|Estes custom SLS and Saturn V rtf - 1/200th scale (Click to enlarge).|
As mentioned in a previous post, the only recommended motor for the Estes Saturn V is the C6-3. However, the liftoff weight of the model is 172 grams (6.1 ounces), well above the maximum recommended weight of 113 grams (4 ounces). This is not a good situation, and the Internet has many accounts of the model achieving a very low altitude and ejecting the parachute well past apogee. But there are other 18mm C and D motors available - do they provide a more acceptable performance?
Reproducing the rocket in Rocksim or OpenRocket would have taken a lot of time, so I resorted to using an app I have on my iPhone (RocketCalc) with inputs from my measurements (weight, maximum diameter) and Thrustcurve.org (which also has an app). I also used an online descent rate calculator to check the descent rates to make sure they were slow enough to avoid damaging the model. The results for the Saturn V are below - note that the C6-3 gives a thrust-to-weight that is way too low (should be around 5) and that the burnout velocity is under 100 feet per second. Maximum altitude is only 200 feet. Easy to see why this motor produces flights that are nail-biters. The next motor, the Quest C12-4, produces a decent thrust-to-weight, burnout speed, and altitude, but the delay is about 1.8 seconds too long (4 versus 2.2 seconds to apogee). This means the parachute will deploy after the rocket has fallen 52 feet from its peak, where its speed is a fast 58 feet per second - quite a stress on the shock cord and attach points! The best motor choice is the Aerotech D10-3W, but the projected 651 foot altitude blows right through the ceiling imposed by the Arsenal, so it's out. The Quest D16-4 also has some good numbers, but the delay is too long, by the same amount as for the C12. The irony here is that the C6-3 is the best choice as far as delay, but the other numbers suck bad. Also, the reports out there in the wild mostly state that ejection was well past apogee, which flies in the face of these calculations.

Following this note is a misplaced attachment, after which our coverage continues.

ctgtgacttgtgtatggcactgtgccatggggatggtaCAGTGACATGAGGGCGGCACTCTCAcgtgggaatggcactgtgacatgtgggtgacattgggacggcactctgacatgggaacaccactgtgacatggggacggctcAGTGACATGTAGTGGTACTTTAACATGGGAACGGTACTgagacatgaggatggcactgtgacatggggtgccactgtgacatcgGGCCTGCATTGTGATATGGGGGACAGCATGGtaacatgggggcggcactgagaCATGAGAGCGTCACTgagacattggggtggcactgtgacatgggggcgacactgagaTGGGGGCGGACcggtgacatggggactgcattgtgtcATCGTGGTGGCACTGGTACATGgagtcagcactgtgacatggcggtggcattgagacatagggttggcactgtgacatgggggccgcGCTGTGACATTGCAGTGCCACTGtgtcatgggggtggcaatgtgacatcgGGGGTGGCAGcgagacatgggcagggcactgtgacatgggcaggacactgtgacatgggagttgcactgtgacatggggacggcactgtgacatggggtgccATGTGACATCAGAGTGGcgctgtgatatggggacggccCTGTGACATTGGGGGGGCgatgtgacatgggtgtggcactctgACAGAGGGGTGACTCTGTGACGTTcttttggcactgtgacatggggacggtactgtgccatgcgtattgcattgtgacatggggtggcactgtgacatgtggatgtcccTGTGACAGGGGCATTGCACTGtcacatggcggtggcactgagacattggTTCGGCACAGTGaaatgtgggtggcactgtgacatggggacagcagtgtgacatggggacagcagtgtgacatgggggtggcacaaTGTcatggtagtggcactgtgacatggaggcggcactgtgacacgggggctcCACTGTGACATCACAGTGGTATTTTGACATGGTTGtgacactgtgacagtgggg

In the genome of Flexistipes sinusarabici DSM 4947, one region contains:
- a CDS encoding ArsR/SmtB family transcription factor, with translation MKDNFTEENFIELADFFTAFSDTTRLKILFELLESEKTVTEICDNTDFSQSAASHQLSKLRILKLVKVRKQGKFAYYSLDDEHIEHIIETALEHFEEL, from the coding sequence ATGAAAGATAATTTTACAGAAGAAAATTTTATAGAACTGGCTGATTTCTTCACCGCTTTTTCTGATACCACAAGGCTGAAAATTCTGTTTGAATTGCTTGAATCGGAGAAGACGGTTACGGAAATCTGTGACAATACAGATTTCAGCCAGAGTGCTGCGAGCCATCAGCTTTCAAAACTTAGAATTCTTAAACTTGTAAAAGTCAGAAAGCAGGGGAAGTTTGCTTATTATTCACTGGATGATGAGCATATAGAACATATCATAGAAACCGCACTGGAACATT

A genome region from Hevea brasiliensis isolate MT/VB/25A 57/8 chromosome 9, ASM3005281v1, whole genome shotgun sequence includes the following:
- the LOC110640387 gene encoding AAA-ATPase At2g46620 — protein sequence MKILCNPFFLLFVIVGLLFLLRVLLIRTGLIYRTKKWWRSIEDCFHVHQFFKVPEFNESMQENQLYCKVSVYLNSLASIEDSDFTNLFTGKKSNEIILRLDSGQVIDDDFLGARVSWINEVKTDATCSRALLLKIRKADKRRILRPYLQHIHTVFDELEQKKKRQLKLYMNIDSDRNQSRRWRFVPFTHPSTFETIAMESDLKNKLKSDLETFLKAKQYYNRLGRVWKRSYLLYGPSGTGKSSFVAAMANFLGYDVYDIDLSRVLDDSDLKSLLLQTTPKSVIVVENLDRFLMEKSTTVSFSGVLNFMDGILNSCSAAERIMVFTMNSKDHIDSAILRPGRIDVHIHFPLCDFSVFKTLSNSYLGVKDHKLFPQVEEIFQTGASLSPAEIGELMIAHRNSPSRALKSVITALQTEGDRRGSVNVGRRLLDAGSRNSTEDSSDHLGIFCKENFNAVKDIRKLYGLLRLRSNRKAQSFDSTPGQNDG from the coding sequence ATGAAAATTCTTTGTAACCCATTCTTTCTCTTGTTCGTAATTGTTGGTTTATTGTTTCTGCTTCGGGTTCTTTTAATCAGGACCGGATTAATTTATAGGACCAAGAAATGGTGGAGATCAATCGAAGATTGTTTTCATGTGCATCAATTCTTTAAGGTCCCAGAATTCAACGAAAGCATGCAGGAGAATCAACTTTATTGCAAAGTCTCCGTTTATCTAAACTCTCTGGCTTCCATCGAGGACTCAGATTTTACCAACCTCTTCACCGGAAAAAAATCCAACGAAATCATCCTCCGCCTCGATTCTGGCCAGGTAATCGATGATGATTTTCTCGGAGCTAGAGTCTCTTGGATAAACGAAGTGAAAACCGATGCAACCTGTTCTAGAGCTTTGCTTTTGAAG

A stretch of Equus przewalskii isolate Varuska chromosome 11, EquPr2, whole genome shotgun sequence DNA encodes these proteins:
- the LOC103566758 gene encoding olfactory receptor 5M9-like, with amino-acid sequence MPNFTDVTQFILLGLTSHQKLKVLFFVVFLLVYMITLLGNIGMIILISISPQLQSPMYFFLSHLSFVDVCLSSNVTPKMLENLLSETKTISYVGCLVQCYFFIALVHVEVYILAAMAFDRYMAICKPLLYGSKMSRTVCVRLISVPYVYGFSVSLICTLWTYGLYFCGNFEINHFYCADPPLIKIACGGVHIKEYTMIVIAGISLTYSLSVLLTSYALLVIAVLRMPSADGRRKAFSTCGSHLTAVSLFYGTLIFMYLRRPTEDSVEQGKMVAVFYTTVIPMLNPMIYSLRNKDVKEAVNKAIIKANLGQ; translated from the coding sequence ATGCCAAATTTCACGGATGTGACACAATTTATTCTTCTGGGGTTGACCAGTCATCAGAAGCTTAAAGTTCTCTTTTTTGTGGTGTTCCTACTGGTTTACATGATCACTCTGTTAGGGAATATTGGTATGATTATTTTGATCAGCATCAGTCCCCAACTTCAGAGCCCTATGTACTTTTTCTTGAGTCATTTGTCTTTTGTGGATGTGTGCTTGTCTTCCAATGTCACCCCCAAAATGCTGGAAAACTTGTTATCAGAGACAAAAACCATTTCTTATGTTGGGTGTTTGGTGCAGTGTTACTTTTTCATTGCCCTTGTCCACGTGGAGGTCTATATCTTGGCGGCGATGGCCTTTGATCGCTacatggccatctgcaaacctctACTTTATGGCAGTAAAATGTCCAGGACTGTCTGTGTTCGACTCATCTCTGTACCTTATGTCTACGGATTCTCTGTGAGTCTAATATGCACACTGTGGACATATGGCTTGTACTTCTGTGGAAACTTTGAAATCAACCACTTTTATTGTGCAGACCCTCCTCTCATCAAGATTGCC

|Performance calculations for the Estes 1/200th scale Saturn V (Click to enlarge).|
I repeated the calculations for the Estes-built SLS, first calculating an effective diameter from the sum of the frontal areas of a BT-60 and 2 BT-20s (49 mm). It's lighter than the Saturn, and here the C6-3 is the right choice. The thrust-to-weight is a little low, but the altitude is comparable to that of the Saturn on a C12 and the delay is good.
|Performance calculations for the Estes custom 1/200th scale SLS (Click to enlarge).|
|Performance calculations for the Cox 1/125th scale Saturn 1B (Click to enlarge).|